Further measurements with the nano-antenna array targeted to fructose with the resonance frequency at 1.7 THz (fructose antenna) represent a variety of selections according to specific sugar molecules. A notable drastic suppression in transmittance was observed for the fructose molecule; however, a lower change was measured for the D-glucose molecule (Fig. 3(a)). This verifies that our antenna, specifically designed for a certain sugar molecule, excellently works for only the targeted molecule which has a strong absorption at that frequency, but it is insensitive to other molecules. The performance of the sugar antenna with molecular concentration and sample dependencies is now described with finite-difference time-domain (FDTD) calculations.

Figure 3: A comparison with THz measurements and FDTD simulations, and THz images obtained with the fructose antenna.
Figure 3

(a) The changes in the maximum values of the normalized transmittances are plotted for fructose and D-glucose as a function of the molecular concentration level, measured using the fructose antenna. (b) Simulation results of cladding thickness-dependent maximum transmittances for two samples having absorption peaks at 1.7 THz and 1.4 THz are shown. The dashed lines are exponential fittings for all cases. (c) A photograph of the nano-antenna with 250 mg/dL of dropped fructose (upper-right corner) and D-glucose (lower-left corner) stains. (d) A normalized THz transmittance image through the fructose antenna with the two samples.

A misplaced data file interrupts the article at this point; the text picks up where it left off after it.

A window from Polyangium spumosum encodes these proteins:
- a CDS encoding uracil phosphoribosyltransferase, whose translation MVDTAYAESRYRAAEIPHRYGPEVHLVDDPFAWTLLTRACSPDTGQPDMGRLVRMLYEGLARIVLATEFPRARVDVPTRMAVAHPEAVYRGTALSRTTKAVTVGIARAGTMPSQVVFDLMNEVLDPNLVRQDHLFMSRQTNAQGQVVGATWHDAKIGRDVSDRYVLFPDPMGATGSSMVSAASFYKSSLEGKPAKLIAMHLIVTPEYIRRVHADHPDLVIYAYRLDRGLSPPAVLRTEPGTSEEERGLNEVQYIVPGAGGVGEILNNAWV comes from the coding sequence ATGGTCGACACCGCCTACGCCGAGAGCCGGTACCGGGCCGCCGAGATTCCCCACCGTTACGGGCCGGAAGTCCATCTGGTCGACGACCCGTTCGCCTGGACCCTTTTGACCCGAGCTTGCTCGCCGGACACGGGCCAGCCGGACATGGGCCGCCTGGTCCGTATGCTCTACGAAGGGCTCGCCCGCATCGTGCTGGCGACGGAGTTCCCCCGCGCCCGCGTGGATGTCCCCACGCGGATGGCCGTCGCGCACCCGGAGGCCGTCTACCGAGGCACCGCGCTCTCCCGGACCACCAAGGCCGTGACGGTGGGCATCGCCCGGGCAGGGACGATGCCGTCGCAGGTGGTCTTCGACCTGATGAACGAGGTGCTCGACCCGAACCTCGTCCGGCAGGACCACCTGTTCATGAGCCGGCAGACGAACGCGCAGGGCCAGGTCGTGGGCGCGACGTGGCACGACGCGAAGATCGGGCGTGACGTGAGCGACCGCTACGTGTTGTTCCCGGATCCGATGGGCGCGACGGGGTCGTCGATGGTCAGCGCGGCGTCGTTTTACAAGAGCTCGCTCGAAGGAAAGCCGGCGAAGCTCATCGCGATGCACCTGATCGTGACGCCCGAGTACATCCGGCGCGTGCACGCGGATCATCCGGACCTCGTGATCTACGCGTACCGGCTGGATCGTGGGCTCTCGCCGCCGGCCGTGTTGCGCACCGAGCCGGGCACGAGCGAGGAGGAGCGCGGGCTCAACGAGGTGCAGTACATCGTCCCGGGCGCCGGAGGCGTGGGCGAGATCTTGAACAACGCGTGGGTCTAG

Transmittance spectra were calculated for two different samples: each has an absorption peak at 1.7 THz and 1.4 THz, respectively (Figure S2 in Supplementary Information). It is clearly shown that the maximum values in transmittances for the sample possessing an absorption resonance at 1.7 THz is distinctively stronger than that for the other sample possessing an absorption resonance at 1.4 THz (Fig. 3(b)). From the good agreement between FDTD calculations and experimental results, we propose a simple model to explain the molecular-selective detection. The direct transmission of THz light can experience an exponential decay in amplitude while propagating within the lossy cladding medium. Therefore, the change in the peak transmittance can be written as , where Tref and Tsam are the maximum transmittances through the nano-antenna without and with the cladding; A is the transmittance ratio at the air–cladding boundary; κ is the imaginary part of the refractive index of the cladding; k = 2π/λ is the incidence momentum; and h is the cladding thickness, proportional to the molecular concentration. In our simple model, we also assumed that higher concentration means the thicker cladding that yields stronger frequency shift, and we can find that our model provides similar frequency shift behavior as shown in Fig. 3(a,b).